I am more moved by the death of Jerry than I would have expected. I didn't actually know him. I was just one of many "Jerry's Kids" to him. I was just another young "Champion for Christ".
But he had a bigger impact on me than I have really realized. I guess I have taken it for granted. We tend to do that. Until someone dies, then we think of all the ways they have influenced us.
I had my picture taken with him a couple times. Once for a Nursing Ceremony. And again at graduation, although, all you can see of me is my bushy 1991 style hair-do. And the tip of my nose.
That's the extent of our relationship.
Unless you include the time I wrote him a letter. I was desperate. My two year scholarship had run out and I was going to have to quit school. So I sent him a letter, telling him how much I wanted to stay. He provided a Chancellor's Scholarship for me for the rest of my education. It didn't cover everything, but it was enough to let me stay -- another four years, even.
Anyone who attended Liberty knows the story of how he used to drive from Virginia to Missouri to visit his beloved Macel before they were married. That was before there were speed limits, he would point out with a grin.
We also knew that he started his ministry while in college with a Sunday school class of two or three sixth grade boys.
The church he founded had it's first home in the Donald Duck Bottling Company.
The first time he saw the word Tithe on a banner at church he sorely mispronounced it and had no idea what it meant. Believe me, he figured it out. :)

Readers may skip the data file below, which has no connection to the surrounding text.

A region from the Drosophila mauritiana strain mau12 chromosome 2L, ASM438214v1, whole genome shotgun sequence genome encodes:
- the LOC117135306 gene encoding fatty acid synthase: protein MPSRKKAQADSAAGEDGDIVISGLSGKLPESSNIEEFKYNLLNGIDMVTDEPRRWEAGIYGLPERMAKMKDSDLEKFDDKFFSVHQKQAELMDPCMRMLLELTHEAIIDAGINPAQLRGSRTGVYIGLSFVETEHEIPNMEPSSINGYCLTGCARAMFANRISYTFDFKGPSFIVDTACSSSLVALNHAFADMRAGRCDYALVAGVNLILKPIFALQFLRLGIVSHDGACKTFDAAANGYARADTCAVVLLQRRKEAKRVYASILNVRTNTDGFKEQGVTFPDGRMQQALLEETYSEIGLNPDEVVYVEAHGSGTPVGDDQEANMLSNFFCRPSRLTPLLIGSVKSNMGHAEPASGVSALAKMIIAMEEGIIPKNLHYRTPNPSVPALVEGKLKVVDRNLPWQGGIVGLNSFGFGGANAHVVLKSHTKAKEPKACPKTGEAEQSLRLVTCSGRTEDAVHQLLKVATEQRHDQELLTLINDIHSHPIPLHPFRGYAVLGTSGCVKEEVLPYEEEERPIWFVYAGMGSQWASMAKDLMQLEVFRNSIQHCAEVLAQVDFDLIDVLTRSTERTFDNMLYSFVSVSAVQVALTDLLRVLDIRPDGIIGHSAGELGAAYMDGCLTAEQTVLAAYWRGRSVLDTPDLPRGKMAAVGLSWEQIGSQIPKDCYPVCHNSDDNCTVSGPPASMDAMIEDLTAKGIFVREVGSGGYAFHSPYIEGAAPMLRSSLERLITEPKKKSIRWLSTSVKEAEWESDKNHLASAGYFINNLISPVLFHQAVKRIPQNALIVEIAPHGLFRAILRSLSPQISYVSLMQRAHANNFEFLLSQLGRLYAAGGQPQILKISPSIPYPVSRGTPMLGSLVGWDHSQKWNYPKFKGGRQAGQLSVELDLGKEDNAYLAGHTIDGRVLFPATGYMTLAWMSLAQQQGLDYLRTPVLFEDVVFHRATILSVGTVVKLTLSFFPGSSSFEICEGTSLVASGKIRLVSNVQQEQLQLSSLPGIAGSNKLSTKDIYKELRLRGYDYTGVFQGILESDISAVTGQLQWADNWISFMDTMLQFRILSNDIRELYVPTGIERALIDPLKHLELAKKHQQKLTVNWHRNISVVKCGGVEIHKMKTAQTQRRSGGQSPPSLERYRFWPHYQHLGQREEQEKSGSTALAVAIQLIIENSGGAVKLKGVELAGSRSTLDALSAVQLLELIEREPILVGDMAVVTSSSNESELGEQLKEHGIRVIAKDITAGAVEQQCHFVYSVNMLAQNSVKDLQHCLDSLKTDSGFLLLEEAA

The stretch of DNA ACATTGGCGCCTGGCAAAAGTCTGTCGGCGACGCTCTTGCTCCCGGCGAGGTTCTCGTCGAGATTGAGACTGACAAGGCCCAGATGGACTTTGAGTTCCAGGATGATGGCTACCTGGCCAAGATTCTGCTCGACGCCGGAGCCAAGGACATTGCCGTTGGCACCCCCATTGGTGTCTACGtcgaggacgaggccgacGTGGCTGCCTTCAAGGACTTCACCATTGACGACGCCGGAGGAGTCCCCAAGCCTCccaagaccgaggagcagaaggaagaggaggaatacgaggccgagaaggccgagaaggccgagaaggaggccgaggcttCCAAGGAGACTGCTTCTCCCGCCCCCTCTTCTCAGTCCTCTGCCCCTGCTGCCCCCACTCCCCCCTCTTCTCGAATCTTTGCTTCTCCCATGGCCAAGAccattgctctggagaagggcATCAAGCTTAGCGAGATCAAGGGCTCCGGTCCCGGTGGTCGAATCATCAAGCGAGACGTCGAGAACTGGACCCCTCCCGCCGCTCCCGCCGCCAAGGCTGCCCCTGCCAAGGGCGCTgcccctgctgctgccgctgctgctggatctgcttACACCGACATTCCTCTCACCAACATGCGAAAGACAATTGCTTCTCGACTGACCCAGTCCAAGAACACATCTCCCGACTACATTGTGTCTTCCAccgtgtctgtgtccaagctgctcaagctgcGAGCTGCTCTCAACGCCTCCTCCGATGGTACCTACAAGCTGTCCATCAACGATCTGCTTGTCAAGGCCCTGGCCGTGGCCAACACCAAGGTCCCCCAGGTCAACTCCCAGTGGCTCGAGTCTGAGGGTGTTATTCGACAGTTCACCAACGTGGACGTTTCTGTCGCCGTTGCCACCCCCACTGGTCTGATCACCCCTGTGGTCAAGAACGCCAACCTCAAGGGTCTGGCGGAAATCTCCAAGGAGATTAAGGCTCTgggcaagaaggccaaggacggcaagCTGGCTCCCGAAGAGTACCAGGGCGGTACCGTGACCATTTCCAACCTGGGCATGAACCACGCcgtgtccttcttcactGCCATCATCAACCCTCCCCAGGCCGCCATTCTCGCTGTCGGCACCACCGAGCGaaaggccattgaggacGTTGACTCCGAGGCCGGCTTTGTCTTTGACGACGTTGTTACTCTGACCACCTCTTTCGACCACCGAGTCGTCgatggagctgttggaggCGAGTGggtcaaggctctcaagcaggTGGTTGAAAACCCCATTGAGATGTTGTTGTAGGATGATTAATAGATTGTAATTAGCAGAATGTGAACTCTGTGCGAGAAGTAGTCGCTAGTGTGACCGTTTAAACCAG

Jerry was a good one for raising funds. As an alumni, I know. I am constantly receiving opportunities to contribute to something or the other there. But understand this... the money he raised has raised up men and women for God. I don't know that I agree with how every single dollar has been spent. But I do know that he puts the money where he says he will. If it's for a Library, it goes to the Library. The same is true for a football field or a dorm. He cannot be compared to other "Evangelists" who line their pockets with the donations of their viewers. I am fully confident of that.
The years I spent at Liberty made me who I am. I cannot even begin to list the things I learned there. I wanted more than anything to influence my world for Christ. It's still what I want. He taught me that. He also taught me "The measure of a man's success is not determined by what he accomplishes, but by what it takes to make him quit." I don't know how many times over the years I heard him say that. But it's a powerful truth. And Jerry lived it. He didn't quit. He kept doing what he was called to do until God told him it was time to come home.
I call that success.